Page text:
Catch and release for pike In brief; when landed (large knotless mesh nets), the fish should be laid flat preferably on a protective mat and the hooks removed with a suitable tool such as long handled artery forceps or a long nosed pliers. Anglers may find it useful to wear protective gloves. Sometimes it can be easier to release the…
12 Jul2017
Catch and Release for Atlantic salmon In addition to mandatory catch and release for all salmon (any size) and sea trout (over 40 cm) in those rivers set out here, anglers can play an important part in the protection of future stocks by returning salmon in rivers where insufficient salmon are surviving to spawn. The practice of catch and release has been…

Live Release of Wild Atlantic Salmon

Best practice guidelines
This video offers anglers the opportunity to watch good live release technique and offers clear advice in a variety of situations.



First Casts

If you are interested in getting started in fishing but didn't know where to start, you're in luck. Getting started in fishing can be as easy as taking a trip to a friendly fishery or visiting your local tackle shop
Guides and Instructors
Charter fishing
Angling clubs
Stocked fisheries
Seek further guidance

Professional help is at hand for those who want to make the most of a learning experience. Angling guides and casting instructors are invaluable to beginner anglers. They help to take a lot of frustration out of the early days for the novice – fast tracking the important fish catch part while giving plenty of tips and pointers on techniques and tactics. Everyone should take at least one day out with a guide or instructor…

And yes. We have an island wide list of these guys and gals too: http://fishinginireland.info/guides/index.htm

Seek further guidance
Hop aboard and try your luck

There are over 100 fishing charter boats at ports all the way from Louth, to Wexford across the south coast to Kerry and all the way up to Donegal. Many organise short charters or evening trips that are perfect for small groups or individual who want give angling a go. Most of our charter skipper are cheery types only too happy to advise and help a novice angler. The only catch here is that they are all based on the coast…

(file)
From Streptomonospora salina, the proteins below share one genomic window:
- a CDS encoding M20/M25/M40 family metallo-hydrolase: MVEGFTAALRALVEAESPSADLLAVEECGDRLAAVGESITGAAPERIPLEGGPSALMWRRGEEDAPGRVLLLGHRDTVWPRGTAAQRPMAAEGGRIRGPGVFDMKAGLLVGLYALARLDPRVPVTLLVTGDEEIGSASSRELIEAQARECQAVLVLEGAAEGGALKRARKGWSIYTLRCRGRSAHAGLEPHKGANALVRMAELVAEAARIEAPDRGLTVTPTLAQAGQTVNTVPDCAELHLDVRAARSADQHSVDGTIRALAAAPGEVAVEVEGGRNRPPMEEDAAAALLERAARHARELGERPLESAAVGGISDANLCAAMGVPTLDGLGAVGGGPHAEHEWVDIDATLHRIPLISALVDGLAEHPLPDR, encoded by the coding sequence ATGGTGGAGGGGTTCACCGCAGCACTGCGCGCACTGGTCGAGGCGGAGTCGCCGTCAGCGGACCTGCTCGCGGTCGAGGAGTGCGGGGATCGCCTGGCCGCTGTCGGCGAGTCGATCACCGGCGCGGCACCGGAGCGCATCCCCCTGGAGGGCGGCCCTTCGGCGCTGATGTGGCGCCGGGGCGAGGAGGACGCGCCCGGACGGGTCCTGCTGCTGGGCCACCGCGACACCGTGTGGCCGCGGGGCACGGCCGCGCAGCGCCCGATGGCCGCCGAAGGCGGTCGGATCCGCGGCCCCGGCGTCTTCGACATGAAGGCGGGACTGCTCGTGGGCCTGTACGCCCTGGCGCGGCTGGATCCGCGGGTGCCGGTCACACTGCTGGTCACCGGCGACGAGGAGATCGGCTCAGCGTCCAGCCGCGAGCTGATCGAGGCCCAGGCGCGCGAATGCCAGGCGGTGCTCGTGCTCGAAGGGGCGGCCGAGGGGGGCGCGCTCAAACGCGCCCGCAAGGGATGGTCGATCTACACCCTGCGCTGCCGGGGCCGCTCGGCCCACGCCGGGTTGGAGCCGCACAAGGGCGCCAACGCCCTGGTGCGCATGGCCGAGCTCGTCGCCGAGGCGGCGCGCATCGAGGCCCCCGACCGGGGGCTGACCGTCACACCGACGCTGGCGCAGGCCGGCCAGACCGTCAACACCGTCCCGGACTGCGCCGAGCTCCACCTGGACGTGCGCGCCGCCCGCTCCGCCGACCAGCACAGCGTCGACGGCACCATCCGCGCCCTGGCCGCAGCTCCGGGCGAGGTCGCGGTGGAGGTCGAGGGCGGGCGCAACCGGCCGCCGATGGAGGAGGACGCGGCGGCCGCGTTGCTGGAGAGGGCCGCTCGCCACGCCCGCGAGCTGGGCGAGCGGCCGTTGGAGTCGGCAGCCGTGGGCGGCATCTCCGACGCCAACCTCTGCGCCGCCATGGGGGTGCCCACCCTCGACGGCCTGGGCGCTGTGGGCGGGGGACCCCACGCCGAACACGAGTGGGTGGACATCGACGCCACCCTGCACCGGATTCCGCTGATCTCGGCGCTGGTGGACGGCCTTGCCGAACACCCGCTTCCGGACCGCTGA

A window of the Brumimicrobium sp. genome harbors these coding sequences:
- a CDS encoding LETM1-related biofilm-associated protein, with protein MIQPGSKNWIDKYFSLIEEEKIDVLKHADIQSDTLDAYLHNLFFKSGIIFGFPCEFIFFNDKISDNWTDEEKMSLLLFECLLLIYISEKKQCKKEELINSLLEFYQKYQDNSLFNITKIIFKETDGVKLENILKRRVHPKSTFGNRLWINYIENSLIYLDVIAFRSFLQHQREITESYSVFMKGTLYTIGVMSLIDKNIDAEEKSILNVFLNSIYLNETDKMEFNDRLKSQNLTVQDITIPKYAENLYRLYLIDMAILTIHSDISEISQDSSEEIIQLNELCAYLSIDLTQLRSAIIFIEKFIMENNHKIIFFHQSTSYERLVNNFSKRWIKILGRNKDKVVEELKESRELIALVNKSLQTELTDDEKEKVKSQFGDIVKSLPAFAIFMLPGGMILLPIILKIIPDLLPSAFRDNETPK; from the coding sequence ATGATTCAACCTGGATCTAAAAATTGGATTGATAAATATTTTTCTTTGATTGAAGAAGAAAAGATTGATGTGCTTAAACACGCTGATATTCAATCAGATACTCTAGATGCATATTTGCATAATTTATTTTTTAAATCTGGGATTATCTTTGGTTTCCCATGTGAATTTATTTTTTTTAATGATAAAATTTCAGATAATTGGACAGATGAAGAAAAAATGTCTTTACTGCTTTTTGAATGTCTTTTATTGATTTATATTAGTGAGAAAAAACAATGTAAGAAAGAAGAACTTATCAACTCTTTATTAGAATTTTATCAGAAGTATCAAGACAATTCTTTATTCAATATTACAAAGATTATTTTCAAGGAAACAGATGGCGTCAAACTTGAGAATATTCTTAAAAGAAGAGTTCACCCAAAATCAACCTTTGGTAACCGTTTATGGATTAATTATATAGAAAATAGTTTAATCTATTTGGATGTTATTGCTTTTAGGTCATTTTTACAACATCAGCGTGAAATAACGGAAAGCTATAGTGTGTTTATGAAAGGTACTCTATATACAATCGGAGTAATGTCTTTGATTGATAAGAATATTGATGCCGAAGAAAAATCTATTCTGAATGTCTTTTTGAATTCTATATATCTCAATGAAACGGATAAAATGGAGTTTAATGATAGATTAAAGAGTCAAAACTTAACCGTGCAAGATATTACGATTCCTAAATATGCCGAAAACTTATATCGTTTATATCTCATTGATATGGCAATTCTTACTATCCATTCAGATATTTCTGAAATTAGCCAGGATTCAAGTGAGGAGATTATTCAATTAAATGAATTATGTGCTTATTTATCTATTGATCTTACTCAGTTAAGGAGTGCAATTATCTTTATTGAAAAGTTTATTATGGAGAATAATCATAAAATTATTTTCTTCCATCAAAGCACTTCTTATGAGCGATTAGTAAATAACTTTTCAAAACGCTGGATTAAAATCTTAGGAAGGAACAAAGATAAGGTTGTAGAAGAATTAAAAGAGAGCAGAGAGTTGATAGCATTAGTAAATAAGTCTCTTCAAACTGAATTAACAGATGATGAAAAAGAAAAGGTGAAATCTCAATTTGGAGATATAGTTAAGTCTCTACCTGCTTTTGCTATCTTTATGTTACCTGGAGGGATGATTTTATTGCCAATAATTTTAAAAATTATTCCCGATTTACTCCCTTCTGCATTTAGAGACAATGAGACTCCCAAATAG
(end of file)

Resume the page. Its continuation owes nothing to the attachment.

Find a charter boat: http://fishinginireland.info/tackleshops/index.htm

Hop aboard and try your luck
Join the club

There are literally hundreds of fishing clubs all over this green and rainy island. No matter if you are interested in pike, coarse, trout, salmon or sea you’ll find a club to suit you. There are far too many to list here but what we can do is point you to the federations and associations that the clubs belong to. Get in touch with them and they’ll tell you where your nearest angling club is…

Join the club
Jump in a lake

OK. Not really. But you could call into a stocked lake and say hello. Most of the stocked lakes have fishing gear for hire and fish willing to be caught. Just for you. There is a good distribution of stocked or “put and take” fisheries across Ireland. Some have rainbow trout, other coarse fish like bream, rudd, tench and carp. Other have a mix of the two (or five, but who’s counting?).

We have a good listing of the stocked lakes around Ireland here: http://fishinginireland.info/trout/putandtake.htm

Jump in a lake